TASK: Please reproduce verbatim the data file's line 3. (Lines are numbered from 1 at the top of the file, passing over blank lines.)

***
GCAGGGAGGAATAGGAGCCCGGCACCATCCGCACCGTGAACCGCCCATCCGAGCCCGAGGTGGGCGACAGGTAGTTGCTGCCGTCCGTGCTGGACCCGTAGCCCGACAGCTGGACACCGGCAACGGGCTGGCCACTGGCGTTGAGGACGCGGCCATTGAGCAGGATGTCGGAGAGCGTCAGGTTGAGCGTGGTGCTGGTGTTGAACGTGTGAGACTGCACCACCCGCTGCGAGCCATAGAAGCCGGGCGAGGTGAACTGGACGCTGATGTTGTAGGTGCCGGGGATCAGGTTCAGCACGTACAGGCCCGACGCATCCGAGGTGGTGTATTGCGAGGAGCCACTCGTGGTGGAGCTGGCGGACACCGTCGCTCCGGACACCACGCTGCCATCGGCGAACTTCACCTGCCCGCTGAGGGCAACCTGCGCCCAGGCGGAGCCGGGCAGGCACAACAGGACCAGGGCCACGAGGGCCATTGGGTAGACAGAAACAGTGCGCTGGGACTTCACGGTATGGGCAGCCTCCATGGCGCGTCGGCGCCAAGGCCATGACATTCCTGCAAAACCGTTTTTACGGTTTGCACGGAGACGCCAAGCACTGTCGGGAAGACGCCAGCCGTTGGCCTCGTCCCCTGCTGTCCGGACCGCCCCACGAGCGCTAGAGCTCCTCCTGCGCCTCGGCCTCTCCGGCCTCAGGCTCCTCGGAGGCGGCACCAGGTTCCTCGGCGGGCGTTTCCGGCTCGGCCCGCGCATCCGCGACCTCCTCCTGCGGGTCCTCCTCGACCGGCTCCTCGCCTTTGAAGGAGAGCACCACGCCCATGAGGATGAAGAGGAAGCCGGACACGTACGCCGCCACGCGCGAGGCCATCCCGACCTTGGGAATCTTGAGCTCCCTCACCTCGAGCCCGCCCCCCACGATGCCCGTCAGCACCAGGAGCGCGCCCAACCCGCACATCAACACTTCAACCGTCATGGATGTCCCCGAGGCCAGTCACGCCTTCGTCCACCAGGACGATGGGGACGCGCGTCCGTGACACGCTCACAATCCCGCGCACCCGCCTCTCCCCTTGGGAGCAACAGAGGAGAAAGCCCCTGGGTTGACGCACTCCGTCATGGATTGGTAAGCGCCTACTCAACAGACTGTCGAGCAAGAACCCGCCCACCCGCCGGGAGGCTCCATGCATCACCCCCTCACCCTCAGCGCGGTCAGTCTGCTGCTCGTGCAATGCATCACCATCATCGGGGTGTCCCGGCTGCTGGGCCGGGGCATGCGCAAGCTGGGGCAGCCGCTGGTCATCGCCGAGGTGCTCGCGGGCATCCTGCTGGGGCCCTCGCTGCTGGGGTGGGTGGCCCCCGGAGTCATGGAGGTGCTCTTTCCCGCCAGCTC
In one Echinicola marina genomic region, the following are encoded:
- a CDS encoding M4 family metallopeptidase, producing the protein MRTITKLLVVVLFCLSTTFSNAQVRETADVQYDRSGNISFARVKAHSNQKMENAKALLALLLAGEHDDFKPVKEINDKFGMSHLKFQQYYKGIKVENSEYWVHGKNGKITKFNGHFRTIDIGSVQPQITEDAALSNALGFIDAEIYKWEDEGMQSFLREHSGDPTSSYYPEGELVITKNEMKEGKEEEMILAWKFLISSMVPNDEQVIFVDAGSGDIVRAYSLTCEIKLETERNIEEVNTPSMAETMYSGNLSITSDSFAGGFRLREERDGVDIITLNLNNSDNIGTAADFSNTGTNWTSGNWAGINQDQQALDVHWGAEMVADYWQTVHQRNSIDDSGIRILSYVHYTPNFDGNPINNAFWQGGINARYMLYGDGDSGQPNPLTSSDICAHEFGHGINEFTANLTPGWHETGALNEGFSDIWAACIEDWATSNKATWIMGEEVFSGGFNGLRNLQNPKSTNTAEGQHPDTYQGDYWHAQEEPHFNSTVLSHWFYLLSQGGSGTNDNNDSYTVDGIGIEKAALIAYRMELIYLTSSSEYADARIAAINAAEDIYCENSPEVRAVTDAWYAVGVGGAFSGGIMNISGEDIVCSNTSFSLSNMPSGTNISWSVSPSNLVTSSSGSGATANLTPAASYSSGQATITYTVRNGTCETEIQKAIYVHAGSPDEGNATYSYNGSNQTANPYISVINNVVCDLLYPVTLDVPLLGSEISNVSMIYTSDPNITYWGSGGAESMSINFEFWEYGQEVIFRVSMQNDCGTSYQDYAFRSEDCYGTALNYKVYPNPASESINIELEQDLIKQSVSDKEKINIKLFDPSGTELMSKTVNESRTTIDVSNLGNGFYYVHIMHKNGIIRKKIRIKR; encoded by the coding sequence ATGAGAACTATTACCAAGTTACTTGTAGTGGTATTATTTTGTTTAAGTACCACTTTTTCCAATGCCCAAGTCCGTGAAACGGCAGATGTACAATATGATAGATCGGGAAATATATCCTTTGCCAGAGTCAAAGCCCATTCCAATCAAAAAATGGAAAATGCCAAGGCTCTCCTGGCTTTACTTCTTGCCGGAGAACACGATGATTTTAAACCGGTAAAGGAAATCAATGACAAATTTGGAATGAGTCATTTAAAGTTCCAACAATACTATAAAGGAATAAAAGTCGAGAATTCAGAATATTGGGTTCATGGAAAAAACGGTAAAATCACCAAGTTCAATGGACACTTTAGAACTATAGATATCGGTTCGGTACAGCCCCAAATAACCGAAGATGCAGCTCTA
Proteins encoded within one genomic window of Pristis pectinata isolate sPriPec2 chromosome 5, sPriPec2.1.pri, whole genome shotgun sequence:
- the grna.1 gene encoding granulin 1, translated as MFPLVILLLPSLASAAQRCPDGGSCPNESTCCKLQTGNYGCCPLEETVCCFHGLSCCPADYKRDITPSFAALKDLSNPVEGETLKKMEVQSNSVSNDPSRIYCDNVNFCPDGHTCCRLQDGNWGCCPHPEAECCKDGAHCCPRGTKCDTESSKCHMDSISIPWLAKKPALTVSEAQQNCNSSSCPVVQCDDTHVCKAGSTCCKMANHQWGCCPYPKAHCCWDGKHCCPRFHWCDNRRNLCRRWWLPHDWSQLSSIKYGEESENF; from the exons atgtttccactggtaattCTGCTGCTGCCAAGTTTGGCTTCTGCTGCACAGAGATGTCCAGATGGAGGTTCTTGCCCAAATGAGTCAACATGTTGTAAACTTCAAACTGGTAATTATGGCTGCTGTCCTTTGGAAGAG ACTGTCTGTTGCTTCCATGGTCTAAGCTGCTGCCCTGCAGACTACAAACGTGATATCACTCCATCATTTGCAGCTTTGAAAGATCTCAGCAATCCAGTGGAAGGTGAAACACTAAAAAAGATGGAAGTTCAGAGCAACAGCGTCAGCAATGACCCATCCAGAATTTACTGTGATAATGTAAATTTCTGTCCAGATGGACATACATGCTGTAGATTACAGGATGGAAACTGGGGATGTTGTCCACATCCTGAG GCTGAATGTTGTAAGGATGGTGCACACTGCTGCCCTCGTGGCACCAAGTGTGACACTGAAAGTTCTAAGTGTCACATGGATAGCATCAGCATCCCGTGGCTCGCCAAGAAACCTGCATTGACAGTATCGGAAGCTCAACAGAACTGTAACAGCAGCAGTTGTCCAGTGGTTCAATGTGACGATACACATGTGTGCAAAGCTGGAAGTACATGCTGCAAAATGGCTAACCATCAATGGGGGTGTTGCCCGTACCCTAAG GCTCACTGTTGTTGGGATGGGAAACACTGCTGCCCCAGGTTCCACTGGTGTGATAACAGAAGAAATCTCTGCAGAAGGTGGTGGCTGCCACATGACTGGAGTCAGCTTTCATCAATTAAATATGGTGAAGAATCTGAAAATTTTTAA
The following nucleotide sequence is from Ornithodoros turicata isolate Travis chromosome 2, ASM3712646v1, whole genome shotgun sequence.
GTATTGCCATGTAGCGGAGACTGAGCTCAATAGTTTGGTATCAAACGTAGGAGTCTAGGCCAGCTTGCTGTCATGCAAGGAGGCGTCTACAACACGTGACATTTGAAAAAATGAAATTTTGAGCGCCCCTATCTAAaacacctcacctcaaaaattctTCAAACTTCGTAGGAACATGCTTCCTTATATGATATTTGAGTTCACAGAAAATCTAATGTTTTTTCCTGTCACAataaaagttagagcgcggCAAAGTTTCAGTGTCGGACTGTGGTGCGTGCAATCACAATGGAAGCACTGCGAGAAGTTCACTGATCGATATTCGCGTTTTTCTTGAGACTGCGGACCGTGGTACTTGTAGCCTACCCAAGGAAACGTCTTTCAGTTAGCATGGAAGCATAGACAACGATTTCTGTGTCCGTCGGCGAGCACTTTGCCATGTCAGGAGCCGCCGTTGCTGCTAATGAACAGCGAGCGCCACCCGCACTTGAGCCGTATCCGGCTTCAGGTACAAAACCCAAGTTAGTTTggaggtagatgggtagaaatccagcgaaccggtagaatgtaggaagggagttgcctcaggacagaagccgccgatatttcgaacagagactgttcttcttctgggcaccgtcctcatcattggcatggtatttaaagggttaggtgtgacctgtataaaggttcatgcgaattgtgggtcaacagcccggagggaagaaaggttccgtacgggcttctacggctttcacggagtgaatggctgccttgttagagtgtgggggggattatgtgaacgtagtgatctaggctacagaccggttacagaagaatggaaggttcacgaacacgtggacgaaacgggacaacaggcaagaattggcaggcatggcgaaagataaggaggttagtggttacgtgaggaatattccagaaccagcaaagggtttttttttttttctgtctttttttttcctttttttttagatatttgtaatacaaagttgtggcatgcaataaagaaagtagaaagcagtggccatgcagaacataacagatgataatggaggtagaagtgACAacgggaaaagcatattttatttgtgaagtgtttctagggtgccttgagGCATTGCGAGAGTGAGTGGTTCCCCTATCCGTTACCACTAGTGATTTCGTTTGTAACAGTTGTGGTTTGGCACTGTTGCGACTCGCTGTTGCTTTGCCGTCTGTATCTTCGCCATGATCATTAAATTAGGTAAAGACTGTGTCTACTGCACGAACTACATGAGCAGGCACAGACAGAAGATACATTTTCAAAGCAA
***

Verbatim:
- a CDS encoding M4 family metallopeptidase, producing the protein MRTITKLLVVVLFCLSTTFSNAQVRETADVQYDRSGNISFARVKAHSNQKMENAKALLALLLAGEHDDFKPVKEINDKFGMSHLKFQQYYKGIKVENSEYWVHGKNGKITKFNGHFRTIDIGSVQPQITEDAALSNALGFIDAEIYKWEDEGMQSFLREHSGDPTSSYYPEGELVITKNEMKEGKEEEMILAWKFLISSMVPNDEQVIFVDAGSGDIVRAYSLTCEIKLETERNIEEVNTPSMAETMYSGNLSITSDSFAGGFRLREERDGVDIITLNLNNSDNIGTAADFSNTGTNWTSGNWAGINQDQQALDVHWGAEMVADYWQTVHQRNSIDDSGIRILSYVHYTPNFDGNPINNAFWQGGINARYMLYGDGDSGQPNPLTSSDICAHEFGHGINEFTANLTPGWHETGALNEGFSDIWAACIEDWATSNKATWIMGEEVFSGGFNGLRNLQNPKSTNTAEGQHPDTYQGDYWHAQEEPHFNSTVLSHWFYLLSQGGSGTNDNNDSYTVDGIGIEKAALIAYRMELIYLTSSSEYADARIAAINAAEDIYCENSPEVRAVTDAWYAVGVGGAFSGGIMNISGEDIVCSNTSFSLSNMPSGTNISWSVSPSNLVTSSSGSGATANLTPAASYSSGQATITYTVRNGTCETEIQKAIYVHAGSPDEGNATYSYNGSNQTANPYISVINNVVCDLLYPVTLDVPLLGSEISNVSMIYTSDPNITYWGSGGAESMSINFEFWEYGQEVIFRVSMQNDCGTSYQDYAFRSEDCYGTALNYKVYPNPASESINIELEQDLIKQSVSDKEKINIKLFDPSGTELMSKTVNESRTTIDVSNLGNGFYYVHIMHKNGIIRKKIRIKR; encoded by the coding sequence ATGAGAACTATTACCAAGTTACTTGTAGTGGTATTATTTTGTTTAAGTACCACTTTTTCCAATGCCCAAGTCCGTGAAACGGCAGATGTACAATATGATAGATCGGGAAATATATCCTTTGCCAGAGTCAAAGCCCATTCCAATCAAAAAATGGAAAATGCCAAGGCTCTCCTGGCTTTACTTCTTGCCGGAGAACACGATGATTTTAAACCGGTAAAGGAAATCAATGACAAATTTGGAATGAGTCATTTAAAGTTCCAACAATACTATAAAGGAATAAAAGTCGAGAATTCAGAATATTGGGTTCATGGAAAAAACGGTAAAATCACCAAGTTCAATGGACACTTTAGAACTATAGATATCGGTTCGGTACAGCCCCAAATAACCGAAGATGCAGCTCTA